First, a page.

In Kaliningrad, as across Russia, a drug-use explosion is largely to blame for the rapid spread; more than three of every four Kaliningraders registered with HIV - about 4,000 in a population of nearly 1 million - got it from injecting drugs with infected needles, officials said.
But almost half the new cases last year were linked to sex, according to the Kaliningrad AIDS center.
The number of young women who linger near a bridge over the Pregolya River downtown helps explain why, according to locals, who say Kaliningrad's prostitutes are frequently drug users. On a recent afternoon, a woman with an unsteady gait ducked into the shadows after consulting with a male passerby. Another woman said of her fellow street-walkers "the only thing they worry about is getting money for an injection, and then getting an injection;" the interview was interrupted while she chatted with the driver of a car that pulled up to the curb.
Local men who use prostitutes rarely wear condoms. "It's like Russian roulette," said Yelena Parshina, a psychotherapist who works at a clinic up the hill from where the prostitutes work. "It increases the adrenaline in their blood." Yet for such men, their wives and girlfriends, that often means HIV gets into theirs.
At Kaliningrad's AIDS center, a poster of a baby bears the legend "I don't want to get AIDS." More than half of the 118 pregnant women treated at the center last year had abortions, like Lena.
Still, Russia is facing a rapid rise in children born to HIV-infected mothers. The 2,777 born last year were more than 10 times the number three years earlier. In almost 20 percent of such births, mothers pass the virus to their infants, according to Russia's AIDS center. The transmission rate can be reduced to 1 percent with proper treatment, according to the U.S.Centers for Disease Control and Prevention.
But drug treatments can be costly, and Russia's budget for AIDS is a tiny fraction of America's. The United States government spends about $15 billion annually to fight AIDS domestically, and a few weeks ago, President George W. Bush authorized another $15 billion over five years on combating the plague globally, mostly in Africa and the Caribbean.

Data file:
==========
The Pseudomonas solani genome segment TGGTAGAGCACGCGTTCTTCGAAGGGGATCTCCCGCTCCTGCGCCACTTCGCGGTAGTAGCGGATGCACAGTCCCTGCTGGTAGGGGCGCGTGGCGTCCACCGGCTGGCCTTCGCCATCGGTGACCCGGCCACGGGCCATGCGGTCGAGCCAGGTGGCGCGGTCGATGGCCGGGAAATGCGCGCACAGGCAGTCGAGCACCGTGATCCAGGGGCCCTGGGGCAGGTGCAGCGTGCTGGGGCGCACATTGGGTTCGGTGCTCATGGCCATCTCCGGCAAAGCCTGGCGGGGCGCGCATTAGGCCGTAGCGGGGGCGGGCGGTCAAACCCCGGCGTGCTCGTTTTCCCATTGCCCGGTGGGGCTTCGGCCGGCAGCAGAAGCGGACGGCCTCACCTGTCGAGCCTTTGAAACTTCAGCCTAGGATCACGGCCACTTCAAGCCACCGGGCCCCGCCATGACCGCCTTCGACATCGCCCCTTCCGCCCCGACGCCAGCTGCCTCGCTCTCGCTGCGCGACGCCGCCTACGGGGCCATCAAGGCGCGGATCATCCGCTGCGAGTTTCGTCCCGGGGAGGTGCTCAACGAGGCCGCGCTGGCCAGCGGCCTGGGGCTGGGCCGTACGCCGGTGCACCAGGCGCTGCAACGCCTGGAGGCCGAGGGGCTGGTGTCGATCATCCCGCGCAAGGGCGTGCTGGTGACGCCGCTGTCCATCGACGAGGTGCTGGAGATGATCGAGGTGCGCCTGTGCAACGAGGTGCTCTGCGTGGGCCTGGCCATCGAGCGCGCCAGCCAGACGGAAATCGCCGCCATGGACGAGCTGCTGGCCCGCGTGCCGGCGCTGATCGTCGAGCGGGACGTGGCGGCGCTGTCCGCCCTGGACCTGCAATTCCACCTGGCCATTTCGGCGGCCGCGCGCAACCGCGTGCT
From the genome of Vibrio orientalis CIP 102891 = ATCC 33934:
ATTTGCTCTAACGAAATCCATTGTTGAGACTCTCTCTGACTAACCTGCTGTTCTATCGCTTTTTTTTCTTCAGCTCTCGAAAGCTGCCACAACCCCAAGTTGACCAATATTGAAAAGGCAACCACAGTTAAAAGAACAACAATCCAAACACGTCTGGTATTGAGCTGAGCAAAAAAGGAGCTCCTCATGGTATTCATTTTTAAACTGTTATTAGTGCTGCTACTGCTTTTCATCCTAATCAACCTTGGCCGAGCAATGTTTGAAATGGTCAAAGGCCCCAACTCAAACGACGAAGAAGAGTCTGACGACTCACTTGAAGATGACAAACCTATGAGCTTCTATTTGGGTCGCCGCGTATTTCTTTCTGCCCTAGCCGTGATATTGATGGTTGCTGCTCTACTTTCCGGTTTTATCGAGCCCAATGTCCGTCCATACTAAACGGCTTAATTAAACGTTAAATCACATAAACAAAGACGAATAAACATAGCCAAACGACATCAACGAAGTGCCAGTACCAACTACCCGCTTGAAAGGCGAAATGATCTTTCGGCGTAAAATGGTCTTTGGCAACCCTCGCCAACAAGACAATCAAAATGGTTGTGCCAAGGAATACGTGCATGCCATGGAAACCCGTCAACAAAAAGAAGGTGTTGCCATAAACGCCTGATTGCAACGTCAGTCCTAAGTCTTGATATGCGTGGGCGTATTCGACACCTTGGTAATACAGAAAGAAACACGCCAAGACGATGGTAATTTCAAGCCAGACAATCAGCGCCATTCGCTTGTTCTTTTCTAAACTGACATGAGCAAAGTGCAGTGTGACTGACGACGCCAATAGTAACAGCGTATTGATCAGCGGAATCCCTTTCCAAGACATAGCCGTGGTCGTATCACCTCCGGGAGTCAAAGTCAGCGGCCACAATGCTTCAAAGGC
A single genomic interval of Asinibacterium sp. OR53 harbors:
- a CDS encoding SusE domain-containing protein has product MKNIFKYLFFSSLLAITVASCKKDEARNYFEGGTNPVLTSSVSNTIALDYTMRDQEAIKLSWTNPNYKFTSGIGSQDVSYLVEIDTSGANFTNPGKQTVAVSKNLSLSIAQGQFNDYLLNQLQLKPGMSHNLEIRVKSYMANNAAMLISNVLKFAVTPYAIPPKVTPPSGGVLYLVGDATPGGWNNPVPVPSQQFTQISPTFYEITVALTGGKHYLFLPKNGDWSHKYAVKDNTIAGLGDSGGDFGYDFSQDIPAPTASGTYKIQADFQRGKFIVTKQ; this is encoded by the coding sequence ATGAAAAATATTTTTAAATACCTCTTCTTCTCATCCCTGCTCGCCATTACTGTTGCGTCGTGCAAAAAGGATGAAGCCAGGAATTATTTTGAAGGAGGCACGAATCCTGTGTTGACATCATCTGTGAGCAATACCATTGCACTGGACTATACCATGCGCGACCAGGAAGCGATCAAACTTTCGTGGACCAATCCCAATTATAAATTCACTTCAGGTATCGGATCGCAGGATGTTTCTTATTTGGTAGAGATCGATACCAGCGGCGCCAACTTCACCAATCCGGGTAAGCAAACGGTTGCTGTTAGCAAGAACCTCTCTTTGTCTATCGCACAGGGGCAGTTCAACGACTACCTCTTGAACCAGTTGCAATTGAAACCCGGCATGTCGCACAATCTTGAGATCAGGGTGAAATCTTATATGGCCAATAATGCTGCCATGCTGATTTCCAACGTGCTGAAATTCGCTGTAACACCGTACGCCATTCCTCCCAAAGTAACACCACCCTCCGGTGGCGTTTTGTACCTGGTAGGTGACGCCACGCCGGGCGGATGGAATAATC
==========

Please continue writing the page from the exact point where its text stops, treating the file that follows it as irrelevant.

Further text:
The Russian government is spending approximately $5 million domestically this year, about the amount the United States spends at home every three hours.
The disease is costing Russia in other ways. In a speech last month, President Vladimir Putin cited Russia's falling life expectancy, and said drug addiction and AIDS were making it worse.
"HIV is becoming a geopolitical problem," Pokrovsky said. "We should start thinking of the threat HIV infection is posing to our country."
Russia's AIDS Crisis
Russia has one of the fastest-growing AIDS and HIV epidemics in the world. According to statistics, as recently as five years ago there were fewer AIDS cases in all of Russia than in some boroughs of New York City.
Below is the number of reported cases of HIV infection in Russia in each of the past five years and the number of new cases registered by Russian health authorities in those years:
1998 New cases 4,058 Total HIV cases 11,020
1999 New cases 19,953 Total HIV cases 30,791
2000 New cases 59,257 Total HIV cases 90,193
2001 New cases 88,422 Total HIV cases 178,538
2002 New cases 50,378 Total HIV cases 228,971
SOURCE: Russian federal AIDS center
Tracking the Epidemic:
Unlike the United States Russia Keeps an official register of every case in which a person tests postive for HIV. But experts believe the real figure is far higher because many people who carry the virus have not been tested. Estimates of the number of cases of HIV infection in Russia and other countries among adults ages 15 to 49, as of Dec. 31, 2001:
Country No. with HIV % with HIV
China 850,000 0.1%
France 100,000 0.3%
Spain 130,000 0.5%
United States 890,000 0.6%
Brazil 600,000 0.7%
India 3,800,000 0.8%
Russia 700,000 0.9%
Thailand 650,000 1.8%
Haiti 240,000 6.1%
South Africa 4,700,000 20.1%